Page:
Balls Head Reserve contains many Aboriginal sites including archaeological deposits/middens, art sites and rock engravings. It is thought that Balls Head Reserve was a site where men came to perform sacred corroborees to honour their ancestors of the Dreamtime.
Named after Lieutenant Henry Lidgbird Ball, Commander of the ship 'Supply' in the First Fleet of 1788, Balls Head was the original foreshore land included in the large Wollstonecraft Estate, which remained largely undeveloped at the beginning of the 20th century. In 1912 the Quarantine Depot was established in Berrys Bay to service the boats operating to and from the Quarantine station at North Head. This is now the National Maritime Museum's working depot.
There was some debate in the earlier part of the 20th century as to the use of the location for commercial and residential purposes versus open public space. Strong public protests resulted in it being declared public parkland in 1926.
European industrial sites dating back to the 19th century were located north of the Quarantine Depot and these featured the original stone store (house), later the torpedo depot and still later ship repair yards and oil storage tanks. Some of these stone stores were used for shelter by homeless people during the Depression in the 1930s.
Bush regeneration began on Balls Head in 1980 and the Bushcare group has been working weekly on the site since 1990.
Follow Balls Head Drive from Bay Road off the Pacific Highway at North Sydney. One large car park on the headland is available for parking. Street parking on Balls Head Road is also available. A 5-10 minute walk from Waverton railway station, turn left and follow Bay Road, which leads into Balls Head Road and then into Balls Head Drive.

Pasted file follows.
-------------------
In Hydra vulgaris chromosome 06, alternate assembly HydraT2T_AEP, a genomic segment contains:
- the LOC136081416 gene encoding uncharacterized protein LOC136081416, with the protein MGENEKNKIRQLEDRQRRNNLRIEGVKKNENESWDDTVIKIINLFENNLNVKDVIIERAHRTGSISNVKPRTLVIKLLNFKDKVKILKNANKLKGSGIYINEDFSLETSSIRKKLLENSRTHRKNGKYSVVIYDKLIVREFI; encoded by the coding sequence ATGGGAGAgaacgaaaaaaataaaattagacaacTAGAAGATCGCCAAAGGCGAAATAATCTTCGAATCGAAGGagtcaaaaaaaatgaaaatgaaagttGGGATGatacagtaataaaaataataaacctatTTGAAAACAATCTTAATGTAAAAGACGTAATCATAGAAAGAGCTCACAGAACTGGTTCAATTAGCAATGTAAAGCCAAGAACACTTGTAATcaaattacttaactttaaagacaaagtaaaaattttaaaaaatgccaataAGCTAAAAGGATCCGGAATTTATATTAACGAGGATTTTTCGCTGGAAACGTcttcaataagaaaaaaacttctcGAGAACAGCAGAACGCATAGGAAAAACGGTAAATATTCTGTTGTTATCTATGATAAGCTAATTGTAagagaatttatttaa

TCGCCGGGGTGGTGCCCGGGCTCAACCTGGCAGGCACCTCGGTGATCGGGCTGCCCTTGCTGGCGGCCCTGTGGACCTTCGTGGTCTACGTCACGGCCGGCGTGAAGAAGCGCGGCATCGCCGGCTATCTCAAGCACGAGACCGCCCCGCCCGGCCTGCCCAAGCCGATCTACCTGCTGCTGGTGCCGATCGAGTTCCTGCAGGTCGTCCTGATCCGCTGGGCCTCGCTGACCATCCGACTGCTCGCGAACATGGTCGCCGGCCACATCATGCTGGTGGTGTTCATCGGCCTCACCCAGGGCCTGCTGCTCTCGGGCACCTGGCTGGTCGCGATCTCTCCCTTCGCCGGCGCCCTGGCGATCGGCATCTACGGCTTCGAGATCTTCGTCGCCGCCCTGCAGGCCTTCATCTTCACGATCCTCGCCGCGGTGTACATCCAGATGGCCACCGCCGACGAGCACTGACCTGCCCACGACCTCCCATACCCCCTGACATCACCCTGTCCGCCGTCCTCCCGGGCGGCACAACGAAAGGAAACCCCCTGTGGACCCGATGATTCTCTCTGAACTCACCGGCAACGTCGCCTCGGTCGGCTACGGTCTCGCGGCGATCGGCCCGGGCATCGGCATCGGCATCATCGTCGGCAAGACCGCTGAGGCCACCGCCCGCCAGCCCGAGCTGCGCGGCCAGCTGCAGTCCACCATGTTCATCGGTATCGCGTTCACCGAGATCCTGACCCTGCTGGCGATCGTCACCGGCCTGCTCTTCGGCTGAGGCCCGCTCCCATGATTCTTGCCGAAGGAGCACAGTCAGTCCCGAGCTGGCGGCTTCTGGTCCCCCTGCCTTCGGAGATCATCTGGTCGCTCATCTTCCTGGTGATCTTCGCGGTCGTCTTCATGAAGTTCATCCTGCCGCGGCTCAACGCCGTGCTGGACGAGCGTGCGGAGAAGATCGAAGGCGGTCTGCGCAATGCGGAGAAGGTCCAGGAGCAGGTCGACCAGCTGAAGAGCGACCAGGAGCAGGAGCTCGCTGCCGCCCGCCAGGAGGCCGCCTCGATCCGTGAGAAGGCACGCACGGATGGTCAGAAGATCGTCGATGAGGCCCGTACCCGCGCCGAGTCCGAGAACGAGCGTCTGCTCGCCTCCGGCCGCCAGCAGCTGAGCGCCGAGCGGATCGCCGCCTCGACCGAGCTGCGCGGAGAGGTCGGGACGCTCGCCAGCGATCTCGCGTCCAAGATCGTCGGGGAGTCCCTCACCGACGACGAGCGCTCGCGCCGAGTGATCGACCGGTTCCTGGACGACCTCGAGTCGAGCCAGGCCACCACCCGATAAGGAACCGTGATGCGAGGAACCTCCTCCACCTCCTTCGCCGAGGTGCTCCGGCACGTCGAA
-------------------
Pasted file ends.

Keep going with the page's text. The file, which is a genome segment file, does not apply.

Several picnic areas, dedication plaques, foreshore caves and historic flagpole. The flagpole is situated 300ft above sea level, marking the highest point west of the Harbour Bridge. In early settlement times it was used as means of communication with Government House.
Vegetation is predominately open forest, with Sydney Red Gums, and Red Bloodwoods and an understorey of Grevilleas, Wattles, Banksias, Geebungs, as well as shrubs and grasses.
In sheltered gullies, species such as Cheese Trees, Sweet Pittosporum, Blueberry Ash, NSW Christmas Bush, Lillypillys, and Mock Olive flourish.
On the south/western side of the reserve you can hear the wind blow through the stands of She Oaks. There are Port Jackson Figs, filled on summer nights with Grey-Headed Flying-fox eating the fleshy fruits. Some locally rare orchids can also be found on the reserve.
Balls Head reserve is a refuge for native fauna, with Geckoes, Blue-Tongue Lizards, Skinks, Common Eastern Froglets, Brushtail and Ringtail Possums, a colony of Large Bent-Wing Microbats, and many species of birds living and visiting the area. Sea birds can be found on the rocks around the foreshore and Parrots, Lorikeets, Kookaburras, Butcher Birds, Wrens and Figbirds can be found in the trees.
Keep an eye and ear out for migrant Cuckoos and Koels in summer.